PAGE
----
Small cap companies* continued to provide the majority of initial public offering (IPO) activity in 2011, with an increased number listing during the year compared to the last three years.
However the funds raised were down on previous years, according to the latest HLB Mann Judd Small Cap IPO Watch, released today (Tuesday 24 January 2012).
A total of 92 small cap companies listed over the 2011 year, up 10 percent on 2010 and 156 percent on 2009. Small cap listings represented 88 percent of all IPOs during the year (2010: 88 percent, 2009: 92 percent, 2008: 93 percent).
However the total amount raised by small cap companies was down 17 percent on 2010, and the average level of funds raised by small caps was the lowest for five years, even at the height of the global financial crisis. Small cap companies raised an average of just $6.84 million in 2011, compared to $9.07 million in 2010; $7.47 million in 2009; $7.45 million in 2008 and $8.75 million in 2007.
Mr Geoff Webster, author of the report and corporate finance director at HLB Mann Judd Melbourne, said that the decline in funds raised is a worrying sign of the ongoing challenges for listed companies and for corporate fund-raising generally.
“Coupled with the fact that 29 percent of 2011’s issues were undersubscribed, compared with 22 percent in 2010, it is concerning that the IPO market continues to struggle so badly.
“It is a further example of the difficulties businesses face in raising corporate finance and additional evidence of the challenging operating environment.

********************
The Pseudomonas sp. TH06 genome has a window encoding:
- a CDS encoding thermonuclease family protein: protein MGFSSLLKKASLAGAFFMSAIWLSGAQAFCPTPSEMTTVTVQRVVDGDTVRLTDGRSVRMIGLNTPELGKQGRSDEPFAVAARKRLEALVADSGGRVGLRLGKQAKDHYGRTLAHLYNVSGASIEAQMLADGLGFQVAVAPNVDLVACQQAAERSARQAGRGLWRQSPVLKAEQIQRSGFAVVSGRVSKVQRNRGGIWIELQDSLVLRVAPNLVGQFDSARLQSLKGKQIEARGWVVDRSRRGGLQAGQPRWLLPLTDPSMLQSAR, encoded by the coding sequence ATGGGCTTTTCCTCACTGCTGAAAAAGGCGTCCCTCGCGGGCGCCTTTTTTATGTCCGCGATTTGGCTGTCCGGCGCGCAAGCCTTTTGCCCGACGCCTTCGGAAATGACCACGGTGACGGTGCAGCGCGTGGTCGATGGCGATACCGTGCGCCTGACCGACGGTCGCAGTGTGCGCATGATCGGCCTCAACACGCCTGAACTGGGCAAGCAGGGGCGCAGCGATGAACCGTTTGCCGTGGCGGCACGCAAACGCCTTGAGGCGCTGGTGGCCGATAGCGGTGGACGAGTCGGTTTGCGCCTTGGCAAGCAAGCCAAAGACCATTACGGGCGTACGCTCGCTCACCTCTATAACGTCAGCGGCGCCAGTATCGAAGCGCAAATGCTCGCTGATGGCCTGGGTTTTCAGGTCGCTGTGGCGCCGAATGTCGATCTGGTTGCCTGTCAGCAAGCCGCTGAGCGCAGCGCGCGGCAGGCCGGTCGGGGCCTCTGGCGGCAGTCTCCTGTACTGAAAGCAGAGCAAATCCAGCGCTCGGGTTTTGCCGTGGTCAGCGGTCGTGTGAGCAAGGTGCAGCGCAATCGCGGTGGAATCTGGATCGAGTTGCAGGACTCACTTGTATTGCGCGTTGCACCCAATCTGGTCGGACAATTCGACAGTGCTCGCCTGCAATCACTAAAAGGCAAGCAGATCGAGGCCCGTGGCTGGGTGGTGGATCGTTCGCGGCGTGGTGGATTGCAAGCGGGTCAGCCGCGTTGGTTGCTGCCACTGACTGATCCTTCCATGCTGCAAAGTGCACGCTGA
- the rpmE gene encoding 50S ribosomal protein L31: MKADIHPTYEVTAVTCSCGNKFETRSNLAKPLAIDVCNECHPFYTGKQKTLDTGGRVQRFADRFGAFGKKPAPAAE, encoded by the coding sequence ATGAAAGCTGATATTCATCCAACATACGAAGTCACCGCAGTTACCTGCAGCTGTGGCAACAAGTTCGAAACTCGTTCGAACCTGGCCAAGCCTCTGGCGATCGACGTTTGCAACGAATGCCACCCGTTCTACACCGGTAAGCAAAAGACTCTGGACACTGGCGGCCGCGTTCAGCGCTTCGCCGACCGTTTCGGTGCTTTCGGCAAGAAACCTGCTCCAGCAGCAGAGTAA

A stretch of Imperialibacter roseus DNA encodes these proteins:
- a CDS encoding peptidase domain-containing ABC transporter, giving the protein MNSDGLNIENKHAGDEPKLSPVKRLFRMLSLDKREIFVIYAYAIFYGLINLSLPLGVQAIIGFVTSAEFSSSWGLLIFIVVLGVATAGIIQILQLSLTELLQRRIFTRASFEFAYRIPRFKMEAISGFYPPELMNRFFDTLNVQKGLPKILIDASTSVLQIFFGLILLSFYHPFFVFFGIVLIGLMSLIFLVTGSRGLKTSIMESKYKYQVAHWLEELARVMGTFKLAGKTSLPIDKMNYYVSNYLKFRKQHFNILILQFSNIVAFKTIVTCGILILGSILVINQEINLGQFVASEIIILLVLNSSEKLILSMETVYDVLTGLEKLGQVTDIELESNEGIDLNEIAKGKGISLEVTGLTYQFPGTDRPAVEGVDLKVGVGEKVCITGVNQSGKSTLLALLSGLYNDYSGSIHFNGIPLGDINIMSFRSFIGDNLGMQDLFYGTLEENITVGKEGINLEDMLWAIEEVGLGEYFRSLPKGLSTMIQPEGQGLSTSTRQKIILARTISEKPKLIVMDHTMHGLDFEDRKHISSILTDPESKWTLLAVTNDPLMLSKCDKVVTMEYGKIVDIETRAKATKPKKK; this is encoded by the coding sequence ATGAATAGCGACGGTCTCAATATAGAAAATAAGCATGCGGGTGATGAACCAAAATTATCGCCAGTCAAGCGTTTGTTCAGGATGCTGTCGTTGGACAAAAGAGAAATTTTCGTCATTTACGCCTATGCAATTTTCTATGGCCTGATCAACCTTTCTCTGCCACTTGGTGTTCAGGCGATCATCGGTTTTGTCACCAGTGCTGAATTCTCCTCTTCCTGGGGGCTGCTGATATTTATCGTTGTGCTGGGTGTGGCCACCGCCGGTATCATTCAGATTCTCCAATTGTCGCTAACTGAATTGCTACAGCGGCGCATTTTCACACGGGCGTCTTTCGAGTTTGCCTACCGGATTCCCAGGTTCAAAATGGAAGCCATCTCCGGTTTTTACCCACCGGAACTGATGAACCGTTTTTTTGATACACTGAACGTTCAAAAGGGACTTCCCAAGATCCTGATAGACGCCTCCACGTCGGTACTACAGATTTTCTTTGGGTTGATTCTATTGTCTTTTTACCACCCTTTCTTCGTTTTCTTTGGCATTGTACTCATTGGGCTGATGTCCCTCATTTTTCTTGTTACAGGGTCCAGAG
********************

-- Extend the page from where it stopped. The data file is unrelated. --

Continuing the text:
“The last quarter of 2011 was a particularly slow quarter for listing, especially in comparison with previous years when the December quarter has tended to see a rush of IPOs being completed before the end of the calendar year,” Mr Webster said.
Of the 92 small cap companies that listed in 2011, 58 percent came to market in the first half of 2011, whereas 70 percent of small cap companies that listed in 2010 listed in the second half of 2010.
The December quarter of 2011 had the least amount of activity, with 17 percent of the total small cap companies that listed in 2011, down from 50 percent in 2010 and 63percent in 2009.
Mr Webster said that one potentially positive sign is the increase in number of the very smallest companies undertaking IPOs.
“Of the small cap companies that listed, 44 percent were companies in the $0 to $10 million market capitalisation bracket
“This is the highest level in five years, and potentially indicates a return of confidence by smaller companies in going to market to raise capital.
“It might also indicate that IPOs are more attractive source of funding than alternatives in the current economic climate.”
Mr Webster added that companies with a market capitalisation of $25 million and less contributed 76 percent of total small cap listings, up from 61 percent in 2010 (2009: 58 percent, 2008: 70 percent, 2007: 74 percent).
He also said that the start of 2012 looks set to continue the lack-lustre performance of the December 2011 quarter.
“The pipeline of upcoming IPOs is down from the same time last year, with only 26 ASX applications lodged seeking to raise a combined $122.2 million, compared to 34 companies seeking $321 million in January 2011. Significantly, only five companies have a proposed listing date.
“On the other hand, the Australian sharemarket has started 2012 positively, and if this continues it seems likely that more companies will consider an IPO later in the year,” Mr Webster said.
HLB Mann Judd is an Australasian association of independent accounting firms and business and financial advisers, with offices in Australia and New Zealand.
* Small cap companies are defined as those with a market capitalisation of $100 million or less. All data excludes property trusts and investment companies.
For more information please contact:
Geoff Webster – Phone: 03 9606 3888
24 January 2012